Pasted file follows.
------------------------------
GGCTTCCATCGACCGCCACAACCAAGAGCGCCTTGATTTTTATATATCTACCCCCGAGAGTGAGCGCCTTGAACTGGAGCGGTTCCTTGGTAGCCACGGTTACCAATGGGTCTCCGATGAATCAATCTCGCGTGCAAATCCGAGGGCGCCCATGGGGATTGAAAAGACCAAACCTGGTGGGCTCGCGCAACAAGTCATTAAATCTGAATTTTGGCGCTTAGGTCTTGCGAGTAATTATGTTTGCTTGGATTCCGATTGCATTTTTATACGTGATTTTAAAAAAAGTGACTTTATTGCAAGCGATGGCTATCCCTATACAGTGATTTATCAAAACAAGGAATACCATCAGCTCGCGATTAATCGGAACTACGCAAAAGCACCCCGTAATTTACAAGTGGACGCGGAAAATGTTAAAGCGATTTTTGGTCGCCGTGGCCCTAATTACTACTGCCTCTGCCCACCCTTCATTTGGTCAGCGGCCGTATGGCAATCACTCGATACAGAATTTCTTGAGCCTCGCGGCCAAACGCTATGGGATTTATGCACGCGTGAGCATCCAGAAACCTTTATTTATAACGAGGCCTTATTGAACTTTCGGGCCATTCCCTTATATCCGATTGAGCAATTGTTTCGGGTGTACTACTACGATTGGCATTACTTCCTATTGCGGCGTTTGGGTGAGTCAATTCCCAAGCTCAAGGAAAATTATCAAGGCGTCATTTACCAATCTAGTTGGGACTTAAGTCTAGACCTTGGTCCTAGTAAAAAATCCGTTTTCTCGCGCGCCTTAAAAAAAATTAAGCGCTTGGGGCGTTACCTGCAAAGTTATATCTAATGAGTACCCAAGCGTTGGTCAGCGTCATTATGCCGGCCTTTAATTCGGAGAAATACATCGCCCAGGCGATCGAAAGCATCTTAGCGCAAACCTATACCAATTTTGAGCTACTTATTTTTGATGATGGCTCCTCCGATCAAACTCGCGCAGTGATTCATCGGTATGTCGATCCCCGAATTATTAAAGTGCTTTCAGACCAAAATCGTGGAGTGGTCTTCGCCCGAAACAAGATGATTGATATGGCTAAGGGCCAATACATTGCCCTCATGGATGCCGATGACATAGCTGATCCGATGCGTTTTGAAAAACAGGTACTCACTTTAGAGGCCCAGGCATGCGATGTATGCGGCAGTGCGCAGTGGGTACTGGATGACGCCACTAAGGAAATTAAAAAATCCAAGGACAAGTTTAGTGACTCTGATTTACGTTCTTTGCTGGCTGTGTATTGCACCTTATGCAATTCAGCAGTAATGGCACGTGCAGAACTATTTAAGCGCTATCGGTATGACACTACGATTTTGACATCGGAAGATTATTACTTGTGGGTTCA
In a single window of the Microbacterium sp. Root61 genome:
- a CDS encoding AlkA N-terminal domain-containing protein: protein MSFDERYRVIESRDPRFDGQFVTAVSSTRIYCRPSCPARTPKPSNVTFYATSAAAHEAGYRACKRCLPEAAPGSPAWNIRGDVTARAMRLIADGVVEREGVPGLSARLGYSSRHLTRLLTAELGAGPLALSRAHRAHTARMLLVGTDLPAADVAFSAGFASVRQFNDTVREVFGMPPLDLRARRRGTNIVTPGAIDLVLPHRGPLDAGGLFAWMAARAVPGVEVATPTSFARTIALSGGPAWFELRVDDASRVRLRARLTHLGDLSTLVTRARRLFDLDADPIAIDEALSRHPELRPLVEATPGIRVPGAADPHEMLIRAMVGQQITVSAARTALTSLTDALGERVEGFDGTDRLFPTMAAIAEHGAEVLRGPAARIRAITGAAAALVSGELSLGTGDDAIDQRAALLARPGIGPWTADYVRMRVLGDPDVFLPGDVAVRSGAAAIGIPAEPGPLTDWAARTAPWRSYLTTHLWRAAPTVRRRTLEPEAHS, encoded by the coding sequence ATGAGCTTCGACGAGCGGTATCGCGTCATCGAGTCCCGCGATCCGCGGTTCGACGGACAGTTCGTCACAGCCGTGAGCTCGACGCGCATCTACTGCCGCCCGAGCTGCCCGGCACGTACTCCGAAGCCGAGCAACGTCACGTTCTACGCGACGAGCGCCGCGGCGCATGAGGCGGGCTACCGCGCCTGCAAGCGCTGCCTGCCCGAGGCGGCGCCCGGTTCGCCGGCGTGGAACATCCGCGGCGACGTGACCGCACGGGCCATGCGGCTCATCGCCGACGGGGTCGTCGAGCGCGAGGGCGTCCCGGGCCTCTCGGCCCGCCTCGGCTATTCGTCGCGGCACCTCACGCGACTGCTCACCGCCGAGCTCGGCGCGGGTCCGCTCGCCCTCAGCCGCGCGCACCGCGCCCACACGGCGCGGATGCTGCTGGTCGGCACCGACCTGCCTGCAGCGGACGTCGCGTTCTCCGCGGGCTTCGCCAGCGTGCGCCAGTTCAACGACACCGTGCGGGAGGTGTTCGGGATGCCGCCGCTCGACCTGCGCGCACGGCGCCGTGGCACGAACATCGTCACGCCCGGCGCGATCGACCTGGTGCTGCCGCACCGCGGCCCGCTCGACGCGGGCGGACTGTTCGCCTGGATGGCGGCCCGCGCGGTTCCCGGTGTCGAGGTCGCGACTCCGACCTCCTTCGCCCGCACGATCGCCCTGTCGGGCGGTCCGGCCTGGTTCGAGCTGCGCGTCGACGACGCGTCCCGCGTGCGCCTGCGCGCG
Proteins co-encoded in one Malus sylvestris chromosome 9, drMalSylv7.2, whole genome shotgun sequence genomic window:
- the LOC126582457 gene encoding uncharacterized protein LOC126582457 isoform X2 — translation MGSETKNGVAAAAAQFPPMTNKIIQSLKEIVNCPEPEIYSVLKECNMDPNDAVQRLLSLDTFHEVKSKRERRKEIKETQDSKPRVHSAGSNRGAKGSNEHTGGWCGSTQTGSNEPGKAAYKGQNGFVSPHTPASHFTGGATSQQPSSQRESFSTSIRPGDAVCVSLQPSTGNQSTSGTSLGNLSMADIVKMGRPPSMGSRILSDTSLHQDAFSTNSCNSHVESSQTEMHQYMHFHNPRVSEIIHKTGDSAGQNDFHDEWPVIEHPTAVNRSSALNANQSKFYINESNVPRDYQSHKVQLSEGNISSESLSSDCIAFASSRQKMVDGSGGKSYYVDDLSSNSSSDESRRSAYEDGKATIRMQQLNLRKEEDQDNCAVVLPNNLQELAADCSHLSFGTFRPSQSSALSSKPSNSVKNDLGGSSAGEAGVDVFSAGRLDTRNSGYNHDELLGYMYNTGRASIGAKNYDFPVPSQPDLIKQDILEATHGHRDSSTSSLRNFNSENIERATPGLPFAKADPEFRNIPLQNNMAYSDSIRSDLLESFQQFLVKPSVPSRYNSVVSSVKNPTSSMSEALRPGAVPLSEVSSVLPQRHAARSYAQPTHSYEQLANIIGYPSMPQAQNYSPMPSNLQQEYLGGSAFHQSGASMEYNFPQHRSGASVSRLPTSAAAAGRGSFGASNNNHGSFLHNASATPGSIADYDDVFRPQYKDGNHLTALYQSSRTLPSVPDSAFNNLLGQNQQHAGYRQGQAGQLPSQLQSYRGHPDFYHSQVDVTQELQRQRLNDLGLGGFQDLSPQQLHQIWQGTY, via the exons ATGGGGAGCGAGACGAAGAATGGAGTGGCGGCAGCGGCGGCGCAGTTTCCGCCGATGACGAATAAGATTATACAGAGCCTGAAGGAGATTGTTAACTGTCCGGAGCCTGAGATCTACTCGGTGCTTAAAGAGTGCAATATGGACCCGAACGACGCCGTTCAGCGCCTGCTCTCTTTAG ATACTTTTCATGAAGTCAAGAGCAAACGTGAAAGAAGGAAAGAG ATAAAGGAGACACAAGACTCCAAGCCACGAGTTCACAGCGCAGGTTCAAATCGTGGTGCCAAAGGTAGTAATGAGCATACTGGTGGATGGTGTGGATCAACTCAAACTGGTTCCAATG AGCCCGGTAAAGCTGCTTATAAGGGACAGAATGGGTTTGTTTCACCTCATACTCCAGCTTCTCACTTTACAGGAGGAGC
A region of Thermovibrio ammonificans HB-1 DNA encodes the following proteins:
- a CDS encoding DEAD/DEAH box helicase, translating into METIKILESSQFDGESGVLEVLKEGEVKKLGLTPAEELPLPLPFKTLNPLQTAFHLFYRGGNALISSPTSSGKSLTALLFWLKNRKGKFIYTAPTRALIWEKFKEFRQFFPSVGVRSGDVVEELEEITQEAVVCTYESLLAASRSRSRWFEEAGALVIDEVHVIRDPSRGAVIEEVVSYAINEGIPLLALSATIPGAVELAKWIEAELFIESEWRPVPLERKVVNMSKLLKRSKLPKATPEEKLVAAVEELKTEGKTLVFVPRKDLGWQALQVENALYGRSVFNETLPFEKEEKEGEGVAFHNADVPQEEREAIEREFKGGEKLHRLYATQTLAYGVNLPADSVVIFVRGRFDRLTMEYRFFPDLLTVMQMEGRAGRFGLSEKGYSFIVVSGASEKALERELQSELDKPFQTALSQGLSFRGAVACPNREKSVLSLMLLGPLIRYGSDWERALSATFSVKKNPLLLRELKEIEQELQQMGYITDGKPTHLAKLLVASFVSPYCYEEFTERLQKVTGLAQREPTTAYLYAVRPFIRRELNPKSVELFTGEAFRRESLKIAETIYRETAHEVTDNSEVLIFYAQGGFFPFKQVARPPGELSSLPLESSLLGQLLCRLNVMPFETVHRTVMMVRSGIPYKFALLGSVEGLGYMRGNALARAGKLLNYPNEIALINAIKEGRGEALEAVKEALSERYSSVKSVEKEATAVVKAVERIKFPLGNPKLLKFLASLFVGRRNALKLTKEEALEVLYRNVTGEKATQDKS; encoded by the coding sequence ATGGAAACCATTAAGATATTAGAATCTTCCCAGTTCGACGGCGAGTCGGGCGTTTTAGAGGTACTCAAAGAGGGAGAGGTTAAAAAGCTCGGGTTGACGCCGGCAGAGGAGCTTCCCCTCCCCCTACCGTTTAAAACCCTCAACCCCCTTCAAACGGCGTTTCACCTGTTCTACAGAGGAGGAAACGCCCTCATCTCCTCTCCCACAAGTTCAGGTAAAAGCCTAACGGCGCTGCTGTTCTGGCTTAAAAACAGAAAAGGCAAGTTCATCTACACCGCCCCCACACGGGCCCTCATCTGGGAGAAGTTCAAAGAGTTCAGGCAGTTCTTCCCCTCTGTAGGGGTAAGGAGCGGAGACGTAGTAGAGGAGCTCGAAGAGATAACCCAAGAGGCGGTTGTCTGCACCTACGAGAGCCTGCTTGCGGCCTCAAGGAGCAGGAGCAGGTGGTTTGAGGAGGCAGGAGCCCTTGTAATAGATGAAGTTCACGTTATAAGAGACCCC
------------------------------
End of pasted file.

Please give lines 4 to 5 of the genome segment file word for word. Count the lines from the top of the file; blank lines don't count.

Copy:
Proteins co-encoded in one Malus sylvestris chromosome 9, drMalSylv7.2, whole genome shotgun sequence genomic window:
- the LOC126582457 gene encoding uncharacterized protein LOC126582457 isoform X2 — translation MGSETKNGVAAAAAQFPPMTNKIIQSLKEIVNCPEPEIYSVLKECNMDPNDAVQRLLSLDTFHEVKSKRERRKEIKETQDSKPRVHSAGSNRGAKGSNEHTGGWCGSTQTGSNEPGKAAYKGQNGFVSPHTPASHFTGGATSQQPSSQRESFSTSIRPGDAVCVSLQPSTGNQSTSGTSLGNLSMADIVKMGRPPSMGSRILSDTSLHQDAFSTNSCNSHVESSQTEMHQYMHFHNPRVSEIIHKTGDSAGQNDFHDEWPVIEHPTAVNRSSALNANQSKFYINESNVPRDYQSHKVQLSEGNISSESLSSDCIAFASSRQKMVDGSGGKSYYVDDLSSNSSSDESRRSAYEDGKATIRMQQLNLRKEEDQDNCAVVLPNNLQELAADCSHLSFGTFRPSQSSALSSKPSNSVKNDLGGSSAGEAGVDVFSAGRLDTRNSGYNHDELLGYMYNTGRASIGAKNYDFPVPSQPDLIKQDILEATHGHRDSSTSSLRNFNSENIERATPGLPFAKADPEFRNIPLQNNMAYSDSIRSDLLESFQQFLVKPSVPSRYNSVVSSVKNPTSSMSEALRPGAVPLSEVSSVLPQRHAARSYAQPTHSYEQLANIIGYPSMPQAQNYSPMPSNLQQEYLGGSAFHQSGASMEYNFPQHRSGASVSRLPTSAAAAGRGSFGASNNNHGSFLHNASATPGSIADYDDVFRPQYKDGNHLTALYQSSRTLPSVPDSAFNNLLGQNQQHAGYRQGQAGQLPSQLQSYRGHPDFYHSQVDVTQELQRQRLNDLGLGGFQDLSPQQLHQIWQGTY, via the exons ATGGGGAGCGAGACGAAGAATGGAGTGGCGGCAGCGGCGGCGCAGTTTCCGCCGATGACGAATAAGATTATACAGAGCCTGAAGGAGATTGTTAACTGTCCGGAGCCTGAGATCTACTCGGTGCTTAAAGAGTGCAATATGGACCCGAACGACGCCGTTCAGCGCCTGCTCTCTTTAG ATACTTTTCATGAAGTCAAGAGCAAACGTGAAAGAAGGAAAGAG ATAAAGGAGACACAAGACTCCAAGCCACGAGTTCACAGCGCAGGTTCAAATCGTGGTGCCAAAGGTAGTAATGAGCATACTGGTGGATGGTGTGGATCAACTCAAACTGGTTCCAATG AGCCCGGTAAAGCTGCTTATAAGGGACAGAATGGGTTTGTTTCACCTCATACTCCAGCTTCTCACTTTACAGGAGGAGC